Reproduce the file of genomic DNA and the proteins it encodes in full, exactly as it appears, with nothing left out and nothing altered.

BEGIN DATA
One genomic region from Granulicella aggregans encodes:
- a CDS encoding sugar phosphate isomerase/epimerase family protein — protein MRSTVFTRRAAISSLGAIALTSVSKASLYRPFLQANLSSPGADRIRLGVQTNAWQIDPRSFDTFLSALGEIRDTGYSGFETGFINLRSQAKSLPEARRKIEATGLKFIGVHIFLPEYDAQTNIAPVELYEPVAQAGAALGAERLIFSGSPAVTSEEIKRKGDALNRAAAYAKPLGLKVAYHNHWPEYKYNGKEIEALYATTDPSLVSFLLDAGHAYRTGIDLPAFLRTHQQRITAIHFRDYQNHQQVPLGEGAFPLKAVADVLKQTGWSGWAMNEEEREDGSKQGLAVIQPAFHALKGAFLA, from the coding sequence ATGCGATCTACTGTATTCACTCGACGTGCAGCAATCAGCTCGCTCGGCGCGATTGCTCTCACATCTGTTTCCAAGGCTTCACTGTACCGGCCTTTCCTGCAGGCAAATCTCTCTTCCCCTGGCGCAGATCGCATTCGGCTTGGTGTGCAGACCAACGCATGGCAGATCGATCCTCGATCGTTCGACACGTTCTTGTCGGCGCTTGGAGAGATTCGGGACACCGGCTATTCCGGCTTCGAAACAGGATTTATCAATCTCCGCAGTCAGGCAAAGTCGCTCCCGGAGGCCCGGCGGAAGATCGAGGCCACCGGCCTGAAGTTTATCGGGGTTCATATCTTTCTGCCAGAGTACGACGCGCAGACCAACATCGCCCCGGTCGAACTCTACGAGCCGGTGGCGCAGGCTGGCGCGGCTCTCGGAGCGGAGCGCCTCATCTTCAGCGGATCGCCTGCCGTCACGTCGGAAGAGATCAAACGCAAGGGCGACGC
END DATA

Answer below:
One genomic region from Granulicella aggregans encodes:
- a CDS encoding sugar phosphate isomerase/epimerase family protein — protein MRSTVFTRRAAISSLGAIALTSVSKASLYRPFLQANLSSPGADRIRLGVQTNAWQIDPRSFDTFLSALGEIRDTGYSGFETGFINLRSQAKSLPEARRKIEATGLKFIGVHIFLPEYDAQTNIAPVELYEPVAQAGAALGAERLIFSGSPAVTSEEIKRKGDALNRAAAYAKPLGLKVAYHNHWPEYKYNGKEIEALYATTDPSLVSFLLDAGHAYRTGIDLPAFLRTHQQRITAIHFRDYQNHQQVPLGEGAFPLKAVADVLKQTGWSGWAMNEEEREDGSKQGLAVIQPAFHALKGAFLA, from the coding sequence ATGCGATCTACTGTATTCACTCGACGTGCAGCAATCAGCTCGCTCGGCGCGATTGCTCTCACATCTGTTTCCAAGGCTTCACTGTACCGGCCTTTCCTGCAGGCAAATCTCTCTTCCCCTGGCGCAGATCGCATTCGGCTTGGTGTGCAGACCAACGCATGGCAGATCGATCCTCGATCGTTCGACACGTTCTTGTCGGCGCTTGGAGAGATTCGGGACACCGGCTATTCCGGCTTCGAAACAGGATTTATCAATCTCCGCAGTCAGGCAAAGTCGCTCCCGGAGGCCCGGCGGAAGATCGAGGCCACCGGCCTGAAGTTTATCGGGGTTCATATCTTTCTGCCAGAGTACGACGCGCAGACCAACATCGCCCCGGTCGAACTCTACGAGCCGGTGGCGCAGGCTGGCGCGGCTCTCGGAGCGGAGCGCCTCATCTTCAGCGGATCGCCTGCCGTCACGTCGGAAGAGATCAAACGCAAGGGCGACGC